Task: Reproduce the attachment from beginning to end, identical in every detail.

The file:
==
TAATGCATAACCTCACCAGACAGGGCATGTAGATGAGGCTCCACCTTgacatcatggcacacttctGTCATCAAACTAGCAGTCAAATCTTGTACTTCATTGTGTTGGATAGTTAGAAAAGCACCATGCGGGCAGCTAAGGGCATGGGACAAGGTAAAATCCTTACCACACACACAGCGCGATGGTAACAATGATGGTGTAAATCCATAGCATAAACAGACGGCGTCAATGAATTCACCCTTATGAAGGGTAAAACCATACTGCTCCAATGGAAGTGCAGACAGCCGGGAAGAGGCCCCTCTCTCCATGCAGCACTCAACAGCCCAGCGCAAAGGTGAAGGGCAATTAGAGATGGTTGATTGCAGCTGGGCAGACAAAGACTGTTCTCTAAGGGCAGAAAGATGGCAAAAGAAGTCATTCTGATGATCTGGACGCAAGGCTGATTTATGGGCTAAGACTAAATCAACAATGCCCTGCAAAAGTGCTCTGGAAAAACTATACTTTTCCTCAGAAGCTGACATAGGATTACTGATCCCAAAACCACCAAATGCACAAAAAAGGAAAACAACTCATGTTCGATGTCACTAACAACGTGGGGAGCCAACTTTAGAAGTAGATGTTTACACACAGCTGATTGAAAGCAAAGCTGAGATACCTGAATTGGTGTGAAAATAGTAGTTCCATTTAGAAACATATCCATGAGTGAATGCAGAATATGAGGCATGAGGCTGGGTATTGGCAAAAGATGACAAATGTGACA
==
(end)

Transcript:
TAATGCATAACCTCACCAGACAGGGCATGTAGATGAGGCTCCACCTTgacatcatggcacacttctGTCATCAAACTAGCAGTCAAATCTTGTACTTCATTGTGTTGGATAGTTAGAAAAGCACCATGCGGGCAGCTAAGGGCATGGGACAAGGTAAAATCCTTACCACACACACAGCGCGATGGTAACAATGATGGTGTAAATCCATAGCATAAACAGACGGCGTCAATGAATTCACCCTTATGAAGGGTAAAACCATACTGCTCCAATGGAAGTGCAGACAGCCGGGAAGAGGCCCCTCTCTCCATGCAGCACTCAACAGCCCAGCGCAAAGGTGAAGGGCAATTAGAGATGGTTGATTGCAGCTGGGCAGACAAAGACTGTTCTCTAAGGGCAGAAAGATGGCAAAAGAAGTCATTCTGATGATCTGGACGCAAGGCTGATTTATGGGCTAAGACTAAATCAACAATGCCCTGCAAAAGTGCTCTGGAAAAACTATACTTTTCCTCAGAAGCTGACATAGGATTACTGATCCCAAAACCACCAAATGCACAAAAAAGGAAAACAACTCATGTTCGATGTCACTAACAACGTGGGGAGCCAACTTTAGAAGTAGATGTTTACACACAGCTGATTGAAAGCAAAGCTGAGATACCTGAATTGGTGTGAAAATAGTAGTTCCATTTAGAAACATATCCATGAGTGAATGCAGAATATGAGGCATGAGGCTGGGTATTGGCAAAAGATGACAAATGTGACA